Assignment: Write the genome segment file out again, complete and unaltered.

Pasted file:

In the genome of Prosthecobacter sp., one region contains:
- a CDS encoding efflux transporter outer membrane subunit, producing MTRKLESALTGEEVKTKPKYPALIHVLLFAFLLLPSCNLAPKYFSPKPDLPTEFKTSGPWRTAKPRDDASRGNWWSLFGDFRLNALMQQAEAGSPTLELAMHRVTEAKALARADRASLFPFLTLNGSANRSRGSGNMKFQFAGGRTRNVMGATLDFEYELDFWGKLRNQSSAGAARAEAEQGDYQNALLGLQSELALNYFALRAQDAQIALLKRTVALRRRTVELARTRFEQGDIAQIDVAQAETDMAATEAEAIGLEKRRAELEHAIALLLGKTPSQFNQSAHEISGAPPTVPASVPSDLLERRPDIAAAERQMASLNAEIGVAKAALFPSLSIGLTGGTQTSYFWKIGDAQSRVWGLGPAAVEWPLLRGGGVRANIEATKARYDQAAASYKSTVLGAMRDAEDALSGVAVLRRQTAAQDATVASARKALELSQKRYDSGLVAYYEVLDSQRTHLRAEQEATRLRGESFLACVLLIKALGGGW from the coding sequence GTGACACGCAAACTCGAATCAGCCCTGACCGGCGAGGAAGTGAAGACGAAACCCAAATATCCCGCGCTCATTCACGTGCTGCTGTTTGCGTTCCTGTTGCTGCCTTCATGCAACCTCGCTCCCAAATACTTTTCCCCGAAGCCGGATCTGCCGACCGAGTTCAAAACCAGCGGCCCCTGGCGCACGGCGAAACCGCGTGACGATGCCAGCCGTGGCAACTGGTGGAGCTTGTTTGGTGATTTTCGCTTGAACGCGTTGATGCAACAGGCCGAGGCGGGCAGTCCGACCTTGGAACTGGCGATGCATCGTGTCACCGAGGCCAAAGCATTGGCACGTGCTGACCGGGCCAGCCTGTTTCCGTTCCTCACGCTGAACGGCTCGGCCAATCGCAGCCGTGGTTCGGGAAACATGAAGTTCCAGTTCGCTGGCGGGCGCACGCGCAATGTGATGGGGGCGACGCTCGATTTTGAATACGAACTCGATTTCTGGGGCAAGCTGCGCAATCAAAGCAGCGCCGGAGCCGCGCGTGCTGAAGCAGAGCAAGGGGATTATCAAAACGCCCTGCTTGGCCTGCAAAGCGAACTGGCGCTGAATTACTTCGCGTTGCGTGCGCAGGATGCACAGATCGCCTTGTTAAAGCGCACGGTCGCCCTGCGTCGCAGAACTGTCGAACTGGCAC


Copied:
In the genome of Prosthecobacter sp., one region contains:
- a CDS encoding efflux transporter outer membrane subunit, producing MTRKLESALTGEEVKTKPKYPALIHVLLFAFLLLPSCNLAPKYFSPKPDLPTEFKTSGPWRTAKPRDDASRGNWWSLFGDFRLNALMQQAEAGSPTLELAMHRVTEAKALARADRASLFPFLTLNGSANRSRGSGNMKFQFAGGRTRNVMGATLDFEYELDFWGKLRNQSSAGAARAEAEQGDYQNALLGLQSELALNYFALRAQDAQIALLKRTVALRRRTVELARTRFEQGDIAQIDVAQAETDMAATEAEAIGLEKRRAELEHAIALLLGKTPSQFNQSAHEISGAPPTVPASVPSDLLERRPDIAAAERQMASLNAEIGVAKAALFPSLSIGLTGGTQTSYFWKIGDAQSRVWGLGPAAVEWPLLRGGGVRANIEATKARYDQAAASYKSTVLGAMRDAEDALSGVAVLRRQTAAQDATVASARKALELSQKRYDSGLVAYYEVLDSQRTHLRAEQEATRLRGESFLACVLLIKALGGGW from the coding sequence GTGACACGCAAACTCGAATCAGCCCTGACCGGCGAGGAAGTGAAGACGAAACCCAAATATCCCGCGCTCATTCACGTGCTGCTGTTTGCGTTCCTGTTGCTGCCTTCATGCAACCTCGCTCCCAAATACTTTTCCCCGAAGCCGGATCTGCCGACCGAGTTCAAAACCAGCGGCCCCTGGCGCACGGCGAAACCGCGTGACGATGCCAGCCGTGGCAACTGGTGGAGCTTGTTTGGTGATTTTCGCTTGAACGCGTTGATGCAACAGGCCGAGGCGGGCAGTCCGACCTTGGAACTGGCGATGCATCGTGTCACCGAGGCCAAAGCATTGGCACGTGCTGACCGGGCCAGCCTGTTTCCGTTCCTCACGCTGAACGGCTCGGCCAATCGCAGCCGTGGTTCGGGAAACATGAAGTTCCAGTTCGCTGGCGGGCGCACGCGCAATGTGATGGGGGCGACGCTCGATTTTGAATACGAACTCGATTTCTGGGGCAAGCTGCGCAATCAAAGCAGCGCCGGAGCCGCGCGTGCTGAAGCAGAGCAAGGGGATTATCAAAACGCCCTGCTTGGCCTGCAAAGCGAACTGGCGCTGAATTACTTCGCGTTGCGTGCGCAGGATGCACAGATCGCCTTGTTAAAGCGCACGGTCGCCCTGCGTCGCAGAACTGTCGAACTGGCAC